With Congress expected to take up major tax reform soon, there has been a lot of talk about what will happen to the estate tax. Little focus has been given to the gift tax, but it also is important.
The gift tax is often thought of as a check on those who would seek to avoid the estate tax. The two taxes are normally set with about the same exemptions, limits and rates. This leads to the impression that the sole purpose of the gift tax is to make it more difficult for people to avoid the estate tax by gifting all of their assets away.
While that is one of the purposes, it is not the only one.
With Congress set to possibly repeal the estate tax, it is important to understand what that might also mean for the gift tax, which Bloomberg recently discussed in "Gift Tax Tweaks Could Lead to Unsavory Avoidance Tactics."
The gift tax also prevents people from avoiding income taxes.
With no gift tax, property could be gifted tax-free to a child to lower tax burdens. It could then be gifted back when needed. This would suggest that the gift tax should remain, even if the estate tax is eliminated.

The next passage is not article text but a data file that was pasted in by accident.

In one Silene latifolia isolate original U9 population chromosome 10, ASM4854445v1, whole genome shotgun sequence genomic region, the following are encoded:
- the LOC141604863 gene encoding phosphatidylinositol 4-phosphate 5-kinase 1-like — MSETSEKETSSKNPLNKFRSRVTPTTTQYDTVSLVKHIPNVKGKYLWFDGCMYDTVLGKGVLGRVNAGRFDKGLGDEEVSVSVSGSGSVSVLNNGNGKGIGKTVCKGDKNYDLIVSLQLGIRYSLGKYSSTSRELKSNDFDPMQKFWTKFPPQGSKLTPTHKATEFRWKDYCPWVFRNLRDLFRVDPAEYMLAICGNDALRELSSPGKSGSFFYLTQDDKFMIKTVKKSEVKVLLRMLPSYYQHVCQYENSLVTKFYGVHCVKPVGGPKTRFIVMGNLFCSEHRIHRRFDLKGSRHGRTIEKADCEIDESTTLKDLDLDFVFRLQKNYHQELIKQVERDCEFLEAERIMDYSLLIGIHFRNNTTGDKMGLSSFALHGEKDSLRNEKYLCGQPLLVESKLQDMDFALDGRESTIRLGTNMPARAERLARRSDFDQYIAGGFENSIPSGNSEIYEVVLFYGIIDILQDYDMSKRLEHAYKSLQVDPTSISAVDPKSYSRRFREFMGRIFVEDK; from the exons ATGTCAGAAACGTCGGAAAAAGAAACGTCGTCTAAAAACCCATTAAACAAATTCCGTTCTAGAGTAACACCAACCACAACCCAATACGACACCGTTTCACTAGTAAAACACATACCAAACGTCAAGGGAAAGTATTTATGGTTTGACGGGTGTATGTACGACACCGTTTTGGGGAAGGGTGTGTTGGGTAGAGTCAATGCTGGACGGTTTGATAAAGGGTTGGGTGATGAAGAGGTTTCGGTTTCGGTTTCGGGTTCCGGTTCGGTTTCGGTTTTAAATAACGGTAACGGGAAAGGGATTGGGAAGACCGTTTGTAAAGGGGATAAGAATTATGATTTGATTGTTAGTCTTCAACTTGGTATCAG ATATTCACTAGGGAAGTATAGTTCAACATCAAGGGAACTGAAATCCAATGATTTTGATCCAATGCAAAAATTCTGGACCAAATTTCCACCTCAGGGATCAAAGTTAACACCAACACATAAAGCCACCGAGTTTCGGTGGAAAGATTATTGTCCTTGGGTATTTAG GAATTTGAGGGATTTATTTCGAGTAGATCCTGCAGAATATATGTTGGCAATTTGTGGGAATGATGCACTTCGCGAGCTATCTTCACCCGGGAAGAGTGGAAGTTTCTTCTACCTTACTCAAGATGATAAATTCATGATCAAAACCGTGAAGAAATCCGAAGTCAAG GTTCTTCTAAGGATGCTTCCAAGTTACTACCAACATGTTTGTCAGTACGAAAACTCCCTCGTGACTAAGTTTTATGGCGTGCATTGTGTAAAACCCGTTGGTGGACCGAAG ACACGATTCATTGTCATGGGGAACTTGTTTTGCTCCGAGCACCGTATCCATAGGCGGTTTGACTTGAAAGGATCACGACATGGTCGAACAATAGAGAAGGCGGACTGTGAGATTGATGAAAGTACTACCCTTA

However, it is not that simple.
If there is no estate tax, then instead of gifting property to a family member, money could be loaned at very generous terms. The amount of the loan could then be given to the family member in an estate plan, effectively allowing the gift to be tax-free.
It is not clear what Congress will do with the gift tax at this point.
The initial plan for tax reform included repeal of the estate tax, but was silent on the gift tax.
For more information about estate planning in Orlando, FL (and throughout the rest of Central Florida), visit our estate planning website and be sure to subscribe to our complimentary estate planning e-newsletter while you are there.
Reference: Bloomberg (April 10, 2017) "What Is Community Property and What Are Community Property Trusts?"